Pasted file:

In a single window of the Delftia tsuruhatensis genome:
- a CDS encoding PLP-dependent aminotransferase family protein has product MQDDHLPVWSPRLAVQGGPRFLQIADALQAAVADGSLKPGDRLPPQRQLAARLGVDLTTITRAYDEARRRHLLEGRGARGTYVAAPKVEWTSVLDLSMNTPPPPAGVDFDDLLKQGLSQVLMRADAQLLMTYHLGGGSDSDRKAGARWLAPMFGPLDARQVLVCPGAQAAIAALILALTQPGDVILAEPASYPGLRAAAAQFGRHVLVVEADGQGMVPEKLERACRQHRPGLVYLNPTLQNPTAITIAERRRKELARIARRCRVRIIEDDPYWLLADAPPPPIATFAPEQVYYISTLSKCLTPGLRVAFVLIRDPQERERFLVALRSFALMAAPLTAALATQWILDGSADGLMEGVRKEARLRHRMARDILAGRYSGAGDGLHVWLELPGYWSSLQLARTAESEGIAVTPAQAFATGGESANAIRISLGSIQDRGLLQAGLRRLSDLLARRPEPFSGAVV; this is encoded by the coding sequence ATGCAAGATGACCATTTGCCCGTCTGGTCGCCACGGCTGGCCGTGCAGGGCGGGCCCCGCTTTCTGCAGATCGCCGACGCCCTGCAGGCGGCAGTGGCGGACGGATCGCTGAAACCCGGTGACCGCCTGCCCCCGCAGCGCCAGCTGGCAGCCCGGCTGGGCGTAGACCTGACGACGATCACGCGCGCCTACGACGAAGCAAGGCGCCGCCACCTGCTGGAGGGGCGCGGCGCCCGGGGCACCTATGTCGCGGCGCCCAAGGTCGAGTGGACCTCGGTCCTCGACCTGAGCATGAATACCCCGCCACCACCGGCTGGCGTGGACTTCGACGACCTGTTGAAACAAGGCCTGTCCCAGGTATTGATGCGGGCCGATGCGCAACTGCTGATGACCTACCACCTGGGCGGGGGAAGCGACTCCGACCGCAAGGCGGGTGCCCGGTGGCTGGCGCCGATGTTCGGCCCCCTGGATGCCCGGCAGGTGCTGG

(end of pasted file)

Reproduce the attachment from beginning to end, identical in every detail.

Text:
In a single window of the Delftia tsuruhatensis genome:
- a CDS encoding PLP-dependent aminotransferase family protein has product MQDDHLPVWSPRLAVQGGPRFLQIADALQAAVADGSLKPGDRLPPQRQLAARLGVDLTTITRAYDEARRRHLLEGRGARGTYVAAPKVEWTSVLDLSMNTPPPPAGVDFDDLLKQGLSQVLMRADAQLLMTYHLGGGSDSDRKAGARWLAPMFGPLDARQVLVCPGAQAAIAALILALTQPGDVILAEPASYPGLRAAAAQFGRHVLVVEADGQGMVPEKLERACRQHRPGLVYLNPTLQNPTAITIAERRRKELARIARRCRVRIIEDDPYWLLADAPPPPIATFAPEQVYYISTLSKCLTPGLRVAFVLIRDPQERERFLVALRSFALMAAPLTAALATQWILDGSADGLMEGVRKEARLRHRMARDILAGRYSGAGDGLHVWLELPGYWSSLQLARTAESEGIAVTPAQAFATGGESANAIRISLGSIQDRGLLQAGLRRLSDLLARRPEPFSGAVV; this is encoded by the coding sequence ATGCAAGATGACCATTTGCCCGTCTGGTCGCCACGGCTGGCCGTGCAGGGCGGGCCCCGCTTTCTGCAGATCGCCGACGCCCTGCAGGCGGCAGTGGCGGACGGATCGCTGAAACCCGGTGACCGCCTGCCCCCGCAGCGCCAGCTGGCAGCCCGGCTGGGCGTAGACCTGACGACGATCACGCGCGCCTACGACGAAGCAAGGCGCCGCCACCTGCTGGAGGGGCGCGGCGCCCGGGGCACCTATGTCGCGGCGCCCAAGGTCGAGTGGACCTCGGTCCTCGACCTGAGCATGAATACCCCGCCACCACCGGCTGGCGTGGACTTCGACGACCTGTTGAAACAAGGCCTGTCCCAGGTATTGATGCGGGCCGATGCGCAACTGCTGATGACCTACCACCTGGGCGGGGGAAGCGACTCCGACCGCAAGGCGGGTGCCCGGTGGCTGGCGCCGATGTTCGGCCCCCTGGATGCCCGGCAGGTGCTGG